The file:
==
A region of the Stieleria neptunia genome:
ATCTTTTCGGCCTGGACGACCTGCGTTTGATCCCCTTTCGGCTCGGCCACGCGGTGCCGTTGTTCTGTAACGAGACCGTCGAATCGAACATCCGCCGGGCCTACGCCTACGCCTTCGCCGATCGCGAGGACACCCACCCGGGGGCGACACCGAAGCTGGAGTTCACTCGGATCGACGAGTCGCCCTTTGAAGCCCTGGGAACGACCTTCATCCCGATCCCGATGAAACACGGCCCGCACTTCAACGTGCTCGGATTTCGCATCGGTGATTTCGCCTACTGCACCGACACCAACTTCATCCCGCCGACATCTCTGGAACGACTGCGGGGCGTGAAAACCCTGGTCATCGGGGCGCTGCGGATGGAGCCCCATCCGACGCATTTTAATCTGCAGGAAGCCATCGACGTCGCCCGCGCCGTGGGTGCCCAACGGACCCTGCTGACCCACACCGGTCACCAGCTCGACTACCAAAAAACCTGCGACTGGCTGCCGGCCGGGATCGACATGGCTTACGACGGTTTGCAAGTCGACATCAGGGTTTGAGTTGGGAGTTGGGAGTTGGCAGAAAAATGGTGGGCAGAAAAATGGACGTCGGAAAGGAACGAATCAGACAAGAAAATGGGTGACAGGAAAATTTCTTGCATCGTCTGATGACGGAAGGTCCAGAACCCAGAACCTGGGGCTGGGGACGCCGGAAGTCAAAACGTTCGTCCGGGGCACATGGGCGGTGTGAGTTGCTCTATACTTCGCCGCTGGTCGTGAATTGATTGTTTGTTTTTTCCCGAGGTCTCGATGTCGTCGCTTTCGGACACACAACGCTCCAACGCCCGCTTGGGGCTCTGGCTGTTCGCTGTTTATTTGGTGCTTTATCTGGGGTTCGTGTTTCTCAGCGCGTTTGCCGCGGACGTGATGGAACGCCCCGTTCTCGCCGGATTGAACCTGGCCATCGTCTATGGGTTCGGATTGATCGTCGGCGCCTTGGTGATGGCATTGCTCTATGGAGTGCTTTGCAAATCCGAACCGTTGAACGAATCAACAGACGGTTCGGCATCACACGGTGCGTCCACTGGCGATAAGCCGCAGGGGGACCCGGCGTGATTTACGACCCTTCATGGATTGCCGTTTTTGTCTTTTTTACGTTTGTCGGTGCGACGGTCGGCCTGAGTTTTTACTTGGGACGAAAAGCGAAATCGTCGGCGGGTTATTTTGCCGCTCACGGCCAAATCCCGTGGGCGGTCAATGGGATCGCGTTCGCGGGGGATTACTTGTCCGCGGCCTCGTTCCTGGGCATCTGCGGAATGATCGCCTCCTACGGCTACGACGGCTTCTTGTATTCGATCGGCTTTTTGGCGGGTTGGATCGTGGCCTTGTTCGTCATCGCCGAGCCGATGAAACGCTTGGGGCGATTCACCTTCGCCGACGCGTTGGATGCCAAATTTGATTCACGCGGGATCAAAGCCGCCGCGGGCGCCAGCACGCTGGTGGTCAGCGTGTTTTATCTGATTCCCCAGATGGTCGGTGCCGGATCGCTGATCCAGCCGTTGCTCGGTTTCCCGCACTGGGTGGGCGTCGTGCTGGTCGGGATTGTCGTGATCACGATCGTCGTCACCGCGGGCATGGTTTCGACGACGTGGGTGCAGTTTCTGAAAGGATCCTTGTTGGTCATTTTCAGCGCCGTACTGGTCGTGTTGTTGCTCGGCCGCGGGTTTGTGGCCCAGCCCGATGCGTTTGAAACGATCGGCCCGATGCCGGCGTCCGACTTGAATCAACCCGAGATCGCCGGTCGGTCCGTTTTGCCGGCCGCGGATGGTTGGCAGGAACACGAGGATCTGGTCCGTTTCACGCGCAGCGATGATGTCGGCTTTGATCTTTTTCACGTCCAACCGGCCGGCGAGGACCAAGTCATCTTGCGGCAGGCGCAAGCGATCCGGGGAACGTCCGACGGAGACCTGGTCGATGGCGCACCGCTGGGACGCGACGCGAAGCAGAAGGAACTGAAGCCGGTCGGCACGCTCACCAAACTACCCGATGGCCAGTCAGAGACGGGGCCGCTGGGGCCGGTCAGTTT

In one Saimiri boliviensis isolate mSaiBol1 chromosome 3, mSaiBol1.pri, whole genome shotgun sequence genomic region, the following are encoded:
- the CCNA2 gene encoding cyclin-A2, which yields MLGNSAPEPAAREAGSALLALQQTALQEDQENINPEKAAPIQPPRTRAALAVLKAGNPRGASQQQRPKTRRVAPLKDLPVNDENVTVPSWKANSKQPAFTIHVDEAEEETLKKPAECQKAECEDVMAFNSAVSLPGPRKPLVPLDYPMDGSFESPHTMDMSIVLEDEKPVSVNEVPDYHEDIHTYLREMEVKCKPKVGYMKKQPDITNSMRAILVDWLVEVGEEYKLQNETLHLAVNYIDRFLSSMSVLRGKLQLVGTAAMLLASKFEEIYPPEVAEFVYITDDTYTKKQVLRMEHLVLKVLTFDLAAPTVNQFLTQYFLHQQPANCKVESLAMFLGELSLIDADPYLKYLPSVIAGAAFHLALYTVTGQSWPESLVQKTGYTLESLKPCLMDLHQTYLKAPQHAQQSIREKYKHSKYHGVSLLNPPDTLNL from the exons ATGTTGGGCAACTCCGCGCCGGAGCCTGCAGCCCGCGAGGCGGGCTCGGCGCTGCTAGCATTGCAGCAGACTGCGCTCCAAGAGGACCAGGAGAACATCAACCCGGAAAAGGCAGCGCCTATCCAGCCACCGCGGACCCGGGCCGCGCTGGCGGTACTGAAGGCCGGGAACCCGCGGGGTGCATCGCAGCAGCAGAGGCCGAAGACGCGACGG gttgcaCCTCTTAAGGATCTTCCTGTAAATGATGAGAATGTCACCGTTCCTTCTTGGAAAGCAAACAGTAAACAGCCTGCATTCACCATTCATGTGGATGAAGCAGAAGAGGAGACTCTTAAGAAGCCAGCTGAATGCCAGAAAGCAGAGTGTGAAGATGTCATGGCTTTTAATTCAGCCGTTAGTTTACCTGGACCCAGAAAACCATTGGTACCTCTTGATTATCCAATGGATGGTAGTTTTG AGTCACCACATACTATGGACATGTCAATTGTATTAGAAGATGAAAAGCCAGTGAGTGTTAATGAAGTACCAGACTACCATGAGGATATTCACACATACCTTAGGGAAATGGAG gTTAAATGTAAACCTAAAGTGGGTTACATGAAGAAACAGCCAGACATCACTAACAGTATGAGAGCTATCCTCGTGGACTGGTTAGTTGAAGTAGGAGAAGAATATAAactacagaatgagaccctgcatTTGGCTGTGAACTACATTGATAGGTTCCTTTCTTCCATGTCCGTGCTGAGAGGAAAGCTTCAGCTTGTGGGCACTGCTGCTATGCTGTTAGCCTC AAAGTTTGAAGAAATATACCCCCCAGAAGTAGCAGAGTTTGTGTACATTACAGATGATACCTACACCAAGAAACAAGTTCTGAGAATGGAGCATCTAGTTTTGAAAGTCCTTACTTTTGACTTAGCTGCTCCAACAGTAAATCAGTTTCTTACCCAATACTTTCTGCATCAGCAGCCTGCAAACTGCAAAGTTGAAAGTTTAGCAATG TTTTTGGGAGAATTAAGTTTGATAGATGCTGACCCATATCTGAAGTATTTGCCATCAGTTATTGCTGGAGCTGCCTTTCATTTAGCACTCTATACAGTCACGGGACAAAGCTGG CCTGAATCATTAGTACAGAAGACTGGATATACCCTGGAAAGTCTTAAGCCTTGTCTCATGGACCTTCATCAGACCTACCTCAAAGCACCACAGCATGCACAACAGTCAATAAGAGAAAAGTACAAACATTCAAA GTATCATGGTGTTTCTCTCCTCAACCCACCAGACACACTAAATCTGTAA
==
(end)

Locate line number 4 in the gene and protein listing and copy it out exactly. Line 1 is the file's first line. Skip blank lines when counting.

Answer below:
- the CCNA2 gene encoding cyclin-A2, which yields MLGNSAPEPAAREAGSALLALQQTALQEDQENINPEKAAPIQPPRTRAALAVLKAGNPRGASQQQRPKTRRVAPLKDLPVNDENVTVPSWKANSKQPAFTIHVDEAEEETLKKPAECQKAECEDVMAFNSAVSLPGPRKPLVPLDYPMDGSFESPHTMDMSIVLEDEKPVSVNEVPDYHEDIHTYLREMEVKCKPKVGYMKKQPDITNSMRAILVDWLVEVGEEYKLQNETLHLAVNYIDRFLSSMSVLRGKLQLVGTAAMLLASKFEEIYPPEVAEFVYITDDTYTKKQVLRMEHLVLKVLTFDLAAPTVNQFLTQYFLHQQPANCKVESLAMFLGELSLIDADPYLKYLPSVIAGAAFHLALYTVTGQSWPESLVQKTGYTLESLKPCLMDLHQTYLKAPQHAQQSIREKYKHSKYHGVSLLNPPDTLNL from the exons ATGTTGGGCAACTCCGCGCCGGAGCCTGCAGCCCGCGAGGCGGGCTCGGCGCTGCTAGCATTGCAGCAGACTGCGCTCCAAGAGGACCAGGAGAACATCAACCCGGAAAAGGCAGCGCCTATCCAGCCACCGCGGACCCGGGCCGCGCTGGCGGTACTGAAGGCCGGGAACCCGCGGGGTGCATCGCAGCAGCAGAGGCCGAAGACGCGACGG gttgcaCCTCTTAAGGATCTTCCTGTAAATGATGAGAATGTCACCGTTCCTTCTTGGAAAGCAAACAGTAAACAGCCTGCATTCACCATTCATGTGGATGAAGCAGAAGAGGAGACTCTTAAGAAGCCAGCTGAATGCCAGAAAGCAGAGTGTGAAGATGTCATGGCTTTTAATTCAGCCGTTAGTTTACCTGGACCCAGAAAACCATTGGTACCTCTTGATTATCCAATGGATGGTAGTTTTG AGTCACCACATACTATGGACATGTCAATTGTATTAGAAGATGAAAAGCCAGTGAGTGTTAATGAAGTACCAGACTACCATGAGGATATTCACACATACCTTAGGGAAATGGAG gTTAAATGTAAACCTAAAGTGGGTTACATGAAGAAACAGCCAGACATCACTAACAGTATGAGAGCTATCCTCGTGGACTGGTTAGTTGAAGTAGGAGAAGAATATAAactacagaatgagaccctgcatTTGGCTGTGAACTACATTGATAGGTTCCTTTCTTCCATGTCCGTGCTGAGAGGAAAGCTTCAGCTTGTGGGCACTGCTGCTATGCTGTTAGCCTC AAAGTTTGAAGAAATATACCCCCCAGAAGTAGCAGAGTTTGTGTACATTACAGATGATACCTACACCAAGAAACAAGTTCTGAGAATGGAGCATCTAGTTTTGAAAGTCCTTACTTTTGACTTAGCTGCTCCAACAGTAAATCAGTTTCTTACCCAATACTTTCTGCATCAGCAGCCTGCAAACTGCAAAGTTGAAAGTTTAGCAATG TTTTTGGGAGAATTAAGTTTGATAGATGCTGACCCATATCTGAAGTATTTGCCATCAGTTATTGCTGGAGCTGCCTTTCATTTAGCACTCTATACAGTCACGGGACAAAGCTGG CCTGAATCATTAGTACAGAAGACTGGATATACCCTGGAAAGTCTTAAGCCTTGTCTCATGGACCTTCATCAGACCTACCTCAAAGCACCACAGCATGCACAACAGTCAATAAGAGAAAAGTACAAACATTCAAA GTATCATGGTGTTTCTCTCCTCAACCCACCAGACACACTAAATCTGTAA